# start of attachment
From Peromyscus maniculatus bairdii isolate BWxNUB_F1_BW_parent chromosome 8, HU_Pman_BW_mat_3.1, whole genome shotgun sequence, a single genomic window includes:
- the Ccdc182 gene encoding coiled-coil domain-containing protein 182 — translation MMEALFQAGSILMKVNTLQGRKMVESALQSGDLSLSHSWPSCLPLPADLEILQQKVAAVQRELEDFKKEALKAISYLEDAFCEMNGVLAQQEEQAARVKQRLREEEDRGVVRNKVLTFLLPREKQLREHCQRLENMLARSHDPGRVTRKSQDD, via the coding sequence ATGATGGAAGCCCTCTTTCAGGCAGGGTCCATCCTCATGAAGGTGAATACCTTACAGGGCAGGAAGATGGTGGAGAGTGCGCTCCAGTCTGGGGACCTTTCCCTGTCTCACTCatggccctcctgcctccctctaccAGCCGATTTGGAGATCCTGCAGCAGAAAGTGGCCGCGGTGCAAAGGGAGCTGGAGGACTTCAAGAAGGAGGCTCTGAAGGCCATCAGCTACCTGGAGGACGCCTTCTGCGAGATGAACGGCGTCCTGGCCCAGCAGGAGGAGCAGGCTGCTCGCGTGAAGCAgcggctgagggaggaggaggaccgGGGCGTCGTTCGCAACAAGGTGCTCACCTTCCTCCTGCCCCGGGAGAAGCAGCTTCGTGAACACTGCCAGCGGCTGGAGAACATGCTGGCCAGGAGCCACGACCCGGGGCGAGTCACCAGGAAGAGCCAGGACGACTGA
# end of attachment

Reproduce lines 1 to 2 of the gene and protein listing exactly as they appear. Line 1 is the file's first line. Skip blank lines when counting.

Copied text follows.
From Peromyscus maniculatus bairdii isolate BWxNUB_F1_BW_parent chromosome 8, HU_Pman_BW_mat_3.1, whole genome shotgun sequence, a single genomic window includes:
- the Ccdc182 gene encoding coiled-coil domain-containing protein 182 — translation MMEALFQAGSILMKVNTLQGRKMVESALQSGDLSLSHSWPSCLPLPADLEILQQKVAAVQRELEDFKKEALKAISYLEDAFCEMNGVLAQQEEQAARVKQRLREEEDRGVVRNKVLTFLLPREKQLREHCQRLENMLARSHDPGRVTRKSQDD, via the coding sequence ATGATGGAAGCCCTCTTTCAGGCAGGGTCCATCCTCATGAAGGTGAATACCTTACAGGGCAGGAAGATGGTGGAGAGTGCGCTCCAGTCTGGGGACCTTTCCCTGTCTCACTCatggccctcctgcctccctctaccAGCCGATTTGGAGATCCTGCAGCAGAAAGTGGCCGCGGTGCAAAGGGAGCTGGAGGACTTCAAGAAGGAGGCTCTGAAGGCCATCAGCTACCTGGAGGACGCCTTCTGCGAGATGAACGGCGTCCTGGCCCAGCAGGAGGAGCAGGCTGCTCGCGTGAAGCAgcggctgagggaggaggaggaccgGGGCGTCGTTCGCAACAAGGTGCTCACCTTCCTCCTGCCCCGGGAGAAGCAGCTTCGTGAACACTGCCAGCGGCTGGAGAACATGCTGGCCAGGAGCCACGACCCGGGGCGAGTCACCAGGAAGAGCCAGGACGACTGA